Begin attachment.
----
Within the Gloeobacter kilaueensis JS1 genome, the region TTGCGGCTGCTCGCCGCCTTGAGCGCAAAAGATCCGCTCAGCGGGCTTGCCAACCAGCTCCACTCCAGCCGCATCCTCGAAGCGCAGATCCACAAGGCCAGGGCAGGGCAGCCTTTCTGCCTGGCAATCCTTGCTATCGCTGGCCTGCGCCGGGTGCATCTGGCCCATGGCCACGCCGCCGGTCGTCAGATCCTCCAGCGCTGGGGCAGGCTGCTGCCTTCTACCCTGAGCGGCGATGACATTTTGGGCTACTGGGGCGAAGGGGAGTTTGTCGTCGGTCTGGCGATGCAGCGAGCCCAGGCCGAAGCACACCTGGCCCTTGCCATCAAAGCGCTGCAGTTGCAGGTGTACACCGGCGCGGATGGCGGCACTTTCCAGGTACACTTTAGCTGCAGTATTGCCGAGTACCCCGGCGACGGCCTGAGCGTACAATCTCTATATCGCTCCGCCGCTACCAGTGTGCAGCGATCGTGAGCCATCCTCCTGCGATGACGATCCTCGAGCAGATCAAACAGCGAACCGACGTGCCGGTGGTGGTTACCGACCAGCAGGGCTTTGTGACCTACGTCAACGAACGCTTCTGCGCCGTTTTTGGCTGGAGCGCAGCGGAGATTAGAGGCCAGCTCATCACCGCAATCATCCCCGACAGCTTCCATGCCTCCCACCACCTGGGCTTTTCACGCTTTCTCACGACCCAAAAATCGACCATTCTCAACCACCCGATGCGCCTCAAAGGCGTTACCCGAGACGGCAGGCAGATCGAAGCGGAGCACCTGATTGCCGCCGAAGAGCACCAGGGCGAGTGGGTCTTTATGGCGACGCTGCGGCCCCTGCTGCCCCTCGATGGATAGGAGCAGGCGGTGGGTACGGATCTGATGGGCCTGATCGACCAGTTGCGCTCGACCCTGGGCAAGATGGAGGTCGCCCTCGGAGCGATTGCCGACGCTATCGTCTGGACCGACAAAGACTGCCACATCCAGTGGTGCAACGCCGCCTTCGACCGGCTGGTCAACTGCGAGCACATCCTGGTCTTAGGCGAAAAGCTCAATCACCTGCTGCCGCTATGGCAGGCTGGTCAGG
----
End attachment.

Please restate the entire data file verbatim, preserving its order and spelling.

Within the Gloeobacter kilaueensis JS1 genome, the region TTGCGGCTGCTCGCCGCCTTGAGCGCAAAAGATCCGCTCAGCGGGCTTGCCAACCAGCTCCACTCCAGCCGCATCCTCGAAGCGCAGATCCACAAGGCCAGGGCAGGGCAGCCTTTCTGCCTGGCAATCCTTGCTATCGCTGGCCTGCGCCGGGTGCATCTGGCCCATGGCCACGCCGCCGGTCGTCAGATCCTCCAGCGCTGGGGCAGGCTGCTGCCTTCTACCCTGAGCGGCGATGACATTTTGGGCTACTGGGGCGAAGGGGAGTTTGTCGTCGGTCTGGCGATGCAGCGAGCCCAGGCCGAAGCACACCTGGCCCTTGCCATCAAAGCGCTGCAGTTGCAGGTGTACACCGGCGCGGATGGCGGCACTTTCCAGGTACACTTTAGCTGCAGTATTGCCGAGTACCCCGGCGACGGCCTGAGCGTACAATCTCTATATCGCTCCGCCGCTACCAGTGTGCAGCGATCGTGAGCCATCCTCCTGCGATGACGATCCTCGAGCAGATCAAACAGCGAACCGACGTGCCGGTGGTGGTTACCGACCAGCAGGGCTTTGTGACCTACGTCAACGAACGCTTCTGCGCCGTTTTTGGCTGGAGCGCAGCGGAGATTAGAGGCCAGCTCATCACCGCAATCATCCCCGACAGCTTCCATGCCTCCCACCACCTGGGCTTTTCACGCTTTCTCACGACCCAAAAATCGACCATTCTCAACCACCCGATGCGCCTCAAAGGCGTTACCCGAGACGGCAGGCAGATCGAAGCGGAGCACCTGATTGCCGCCGAAGAGCACCAGGGCGAGTGGGTCTTTATGGCGACGCTGCGGCCCCTGCTGCCCCTCGATGGATAGGAGCAGGCGGTGGGTACGGATCTGATGGGCCTGATCGACCAGTTGCGCTCGACCCTGGGCAAGATGGAGGTCGCCCTCGGAGCGATTGCCGACGCTATCGTCTGGACCGACAAAGACTGCCACATCCAGTGGTGCAACGCCGCCTTCGACCGGCTGGTCAACTGCGAGCACATCCTGGTCTTAGGCGAAAAGCTCAATCACCTGCTGCCGCTATGGCAGGCTGGTCAGG